Any company, given enough time and investment, can stand up the technology needed to execute analytics. But how does a company shift from simply executing analytics to being an analytically oriented company, and consistently exploiting analytic insights within business processes?
Many vendors sell technology and offer services that aim to take enterprise data, integrate its many siloed sources and enable insights based on that information — Teradata included. But tackling the second part of that equation is tougher — it requires not just a technology investment but a change in company process and culture. Finding a service provider that helps solve for that last-mile analytics problem is something Teradata specializes in, and research I’ve recently been involved with sheds some light on where the state of the enterprise is today in pivoting to an analytics-driven culture.
Internally at organizations, the role of transforming a company into a data-driven powerhouse tends to fall to the data scientist. It is their gargantuan job to distill new business insights from data, but it’s no secret that finding the perfect data scientist that understands computer science as well as they do business management is often elusive for companies outside of today’s top tech giants. Thankfully, this state of affairs may slightly shift soon, as many of the younger generation coming out of college now come into the workforce with a more technically and analytically savvy mind. They may not be able to write Python code, but they have a good grasp of analytic techniques, even if they are pursuing careers in marketing instead of data science.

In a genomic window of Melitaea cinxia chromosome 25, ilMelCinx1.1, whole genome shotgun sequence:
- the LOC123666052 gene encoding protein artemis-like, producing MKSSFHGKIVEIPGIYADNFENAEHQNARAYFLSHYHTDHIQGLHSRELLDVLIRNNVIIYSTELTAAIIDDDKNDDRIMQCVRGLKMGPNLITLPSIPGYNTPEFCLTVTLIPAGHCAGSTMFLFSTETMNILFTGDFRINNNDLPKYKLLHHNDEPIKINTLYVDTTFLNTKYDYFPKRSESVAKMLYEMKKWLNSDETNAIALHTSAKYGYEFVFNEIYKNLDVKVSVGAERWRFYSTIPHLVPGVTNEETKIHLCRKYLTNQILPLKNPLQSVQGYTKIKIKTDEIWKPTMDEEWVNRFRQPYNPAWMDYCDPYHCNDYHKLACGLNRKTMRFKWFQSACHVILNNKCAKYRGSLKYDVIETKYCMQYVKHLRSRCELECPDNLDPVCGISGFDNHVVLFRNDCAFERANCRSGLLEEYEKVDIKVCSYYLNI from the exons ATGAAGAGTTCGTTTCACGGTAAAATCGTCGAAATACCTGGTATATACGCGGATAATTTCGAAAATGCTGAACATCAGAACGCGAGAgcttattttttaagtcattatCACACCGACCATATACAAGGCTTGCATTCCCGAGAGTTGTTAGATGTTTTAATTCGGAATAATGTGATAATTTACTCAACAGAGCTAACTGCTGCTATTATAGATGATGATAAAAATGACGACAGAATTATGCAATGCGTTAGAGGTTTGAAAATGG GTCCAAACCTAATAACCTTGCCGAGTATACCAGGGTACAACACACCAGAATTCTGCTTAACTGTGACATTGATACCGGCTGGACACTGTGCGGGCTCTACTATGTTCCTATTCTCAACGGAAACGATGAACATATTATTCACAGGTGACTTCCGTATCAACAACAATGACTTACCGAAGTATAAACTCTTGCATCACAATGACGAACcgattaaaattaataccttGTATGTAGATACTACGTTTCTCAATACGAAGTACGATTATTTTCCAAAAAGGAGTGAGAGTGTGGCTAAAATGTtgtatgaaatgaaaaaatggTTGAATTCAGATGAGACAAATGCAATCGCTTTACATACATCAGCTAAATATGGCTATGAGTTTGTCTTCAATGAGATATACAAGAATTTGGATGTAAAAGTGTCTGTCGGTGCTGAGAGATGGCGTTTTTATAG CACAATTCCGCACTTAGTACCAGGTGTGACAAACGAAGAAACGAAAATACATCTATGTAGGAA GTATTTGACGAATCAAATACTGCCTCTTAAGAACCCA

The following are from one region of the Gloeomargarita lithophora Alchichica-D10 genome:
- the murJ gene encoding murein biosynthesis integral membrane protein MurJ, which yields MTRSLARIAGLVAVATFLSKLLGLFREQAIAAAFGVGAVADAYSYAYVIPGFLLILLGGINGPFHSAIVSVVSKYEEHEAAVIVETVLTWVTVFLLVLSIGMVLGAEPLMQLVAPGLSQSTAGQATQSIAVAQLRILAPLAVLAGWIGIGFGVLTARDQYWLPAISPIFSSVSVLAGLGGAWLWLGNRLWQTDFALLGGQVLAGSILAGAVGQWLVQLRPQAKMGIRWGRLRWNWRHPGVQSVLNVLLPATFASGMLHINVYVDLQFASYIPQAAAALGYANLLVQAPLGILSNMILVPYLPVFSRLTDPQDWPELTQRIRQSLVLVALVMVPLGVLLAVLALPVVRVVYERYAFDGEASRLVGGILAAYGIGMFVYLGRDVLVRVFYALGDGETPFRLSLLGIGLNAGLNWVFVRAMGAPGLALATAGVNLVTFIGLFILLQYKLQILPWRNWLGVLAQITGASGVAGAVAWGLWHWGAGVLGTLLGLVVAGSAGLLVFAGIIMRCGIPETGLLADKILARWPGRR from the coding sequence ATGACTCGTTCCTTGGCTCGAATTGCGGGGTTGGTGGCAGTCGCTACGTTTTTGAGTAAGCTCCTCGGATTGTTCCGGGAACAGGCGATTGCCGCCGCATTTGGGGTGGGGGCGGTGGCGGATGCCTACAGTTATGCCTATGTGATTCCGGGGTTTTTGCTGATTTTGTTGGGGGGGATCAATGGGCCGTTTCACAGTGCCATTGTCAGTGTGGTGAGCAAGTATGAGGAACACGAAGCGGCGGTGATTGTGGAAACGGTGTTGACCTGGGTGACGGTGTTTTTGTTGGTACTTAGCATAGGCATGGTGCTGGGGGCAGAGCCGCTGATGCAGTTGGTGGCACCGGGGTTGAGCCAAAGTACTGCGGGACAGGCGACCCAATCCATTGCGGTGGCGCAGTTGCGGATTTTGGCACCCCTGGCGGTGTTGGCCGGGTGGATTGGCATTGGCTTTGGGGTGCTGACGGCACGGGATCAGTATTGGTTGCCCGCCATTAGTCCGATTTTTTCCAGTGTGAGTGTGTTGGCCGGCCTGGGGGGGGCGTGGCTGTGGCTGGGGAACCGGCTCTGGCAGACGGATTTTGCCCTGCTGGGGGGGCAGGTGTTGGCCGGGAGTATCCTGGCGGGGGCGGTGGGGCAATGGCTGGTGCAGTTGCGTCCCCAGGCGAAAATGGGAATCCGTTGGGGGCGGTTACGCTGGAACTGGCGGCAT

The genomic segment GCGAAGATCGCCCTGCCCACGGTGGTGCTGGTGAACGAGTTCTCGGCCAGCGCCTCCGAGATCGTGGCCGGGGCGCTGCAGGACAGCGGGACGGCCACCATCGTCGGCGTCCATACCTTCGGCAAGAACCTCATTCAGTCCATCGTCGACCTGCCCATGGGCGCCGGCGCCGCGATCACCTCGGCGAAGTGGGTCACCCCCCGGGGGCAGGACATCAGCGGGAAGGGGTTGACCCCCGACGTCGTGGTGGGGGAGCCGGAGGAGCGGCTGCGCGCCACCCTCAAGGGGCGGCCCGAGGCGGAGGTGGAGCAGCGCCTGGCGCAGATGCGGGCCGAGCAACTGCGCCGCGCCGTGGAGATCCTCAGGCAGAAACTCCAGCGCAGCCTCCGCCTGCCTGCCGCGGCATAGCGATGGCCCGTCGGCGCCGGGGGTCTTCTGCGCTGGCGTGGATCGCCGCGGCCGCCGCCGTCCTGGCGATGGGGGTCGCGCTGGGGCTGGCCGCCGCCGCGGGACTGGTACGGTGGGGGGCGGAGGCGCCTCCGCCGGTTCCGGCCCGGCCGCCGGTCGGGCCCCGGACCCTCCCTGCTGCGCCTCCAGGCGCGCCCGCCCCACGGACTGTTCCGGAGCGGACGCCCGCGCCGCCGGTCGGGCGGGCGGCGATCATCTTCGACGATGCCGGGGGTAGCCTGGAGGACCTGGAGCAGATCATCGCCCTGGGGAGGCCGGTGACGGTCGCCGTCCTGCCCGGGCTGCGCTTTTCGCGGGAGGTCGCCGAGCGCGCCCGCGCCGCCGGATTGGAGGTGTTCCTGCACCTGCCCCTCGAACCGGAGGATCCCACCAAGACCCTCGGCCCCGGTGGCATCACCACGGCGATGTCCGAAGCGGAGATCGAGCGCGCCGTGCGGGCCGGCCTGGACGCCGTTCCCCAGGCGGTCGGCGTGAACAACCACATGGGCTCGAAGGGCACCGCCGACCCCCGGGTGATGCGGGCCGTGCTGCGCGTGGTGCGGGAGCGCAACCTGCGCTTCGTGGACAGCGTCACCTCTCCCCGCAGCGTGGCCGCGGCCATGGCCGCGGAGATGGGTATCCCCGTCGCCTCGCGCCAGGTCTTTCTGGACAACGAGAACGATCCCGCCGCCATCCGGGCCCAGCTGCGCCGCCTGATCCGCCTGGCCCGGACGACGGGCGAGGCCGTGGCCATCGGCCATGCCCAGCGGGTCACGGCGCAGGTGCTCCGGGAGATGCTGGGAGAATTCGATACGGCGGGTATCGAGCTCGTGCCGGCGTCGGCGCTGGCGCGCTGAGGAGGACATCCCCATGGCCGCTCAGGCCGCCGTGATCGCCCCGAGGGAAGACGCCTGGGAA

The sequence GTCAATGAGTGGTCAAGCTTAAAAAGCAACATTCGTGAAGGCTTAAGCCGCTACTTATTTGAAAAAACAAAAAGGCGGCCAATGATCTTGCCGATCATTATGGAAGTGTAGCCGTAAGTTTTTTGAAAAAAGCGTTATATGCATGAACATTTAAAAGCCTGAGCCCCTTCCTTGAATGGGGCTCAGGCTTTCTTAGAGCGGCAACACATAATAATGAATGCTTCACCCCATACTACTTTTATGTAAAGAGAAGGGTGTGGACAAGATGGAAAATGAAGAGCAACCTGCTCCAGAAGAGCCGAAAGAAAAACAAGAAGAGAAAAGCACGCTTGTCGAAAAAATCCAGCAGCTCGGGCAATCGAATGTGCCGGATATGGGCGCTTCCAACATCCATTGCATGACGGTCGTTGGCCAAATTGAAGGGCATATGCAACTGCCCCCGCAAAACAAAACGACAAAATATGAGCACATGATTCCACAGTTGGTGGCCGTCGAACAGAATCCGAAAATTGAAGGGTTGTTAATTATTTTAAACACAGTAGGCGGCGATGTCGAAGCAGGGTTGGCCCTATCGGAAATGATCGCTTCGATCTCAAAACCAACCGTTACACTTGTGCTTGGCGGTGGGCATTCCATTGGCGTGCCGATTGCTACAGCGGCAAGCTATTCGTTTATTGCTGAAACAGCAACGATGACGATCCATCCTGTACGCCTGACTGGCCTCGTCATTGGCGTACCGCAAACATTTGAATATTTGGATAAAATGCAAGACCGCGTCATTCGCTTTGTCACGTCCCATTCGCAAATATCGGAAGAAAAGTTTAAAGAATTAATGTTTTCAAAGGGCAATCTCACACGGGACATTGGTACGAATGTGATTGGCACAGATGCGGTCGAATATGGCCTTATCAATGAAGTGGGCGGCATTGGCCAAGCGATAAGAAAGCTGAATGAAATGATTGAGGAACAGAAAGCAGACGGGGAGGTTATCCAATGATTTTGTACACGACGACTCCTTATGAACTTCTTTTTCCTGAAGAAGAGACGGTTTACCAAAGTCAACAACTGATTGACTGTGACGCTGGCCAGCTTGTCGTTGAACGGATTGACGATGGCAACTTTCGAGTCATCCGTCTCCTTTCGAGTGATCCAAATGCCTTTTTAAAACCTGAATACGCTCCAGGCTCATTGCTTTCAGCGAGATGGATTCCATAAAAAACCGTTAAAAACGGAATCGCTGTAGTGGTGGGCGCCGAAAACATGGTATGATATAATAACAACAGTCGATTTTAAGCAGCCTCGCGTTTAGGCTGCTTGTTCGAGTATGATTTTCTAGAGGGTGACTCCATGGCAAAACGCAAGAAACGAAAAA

To solve the last-mile analytics gap, companies must create repeatable processes that allow an enterprise to use their analytics systemically and operationalize these insights at scale. But often this scenario is more like capturing lightning in a bottle — it’s very powerful when the stars actually align, but there’s no built-in corporate methodology that enables this to occur over and over.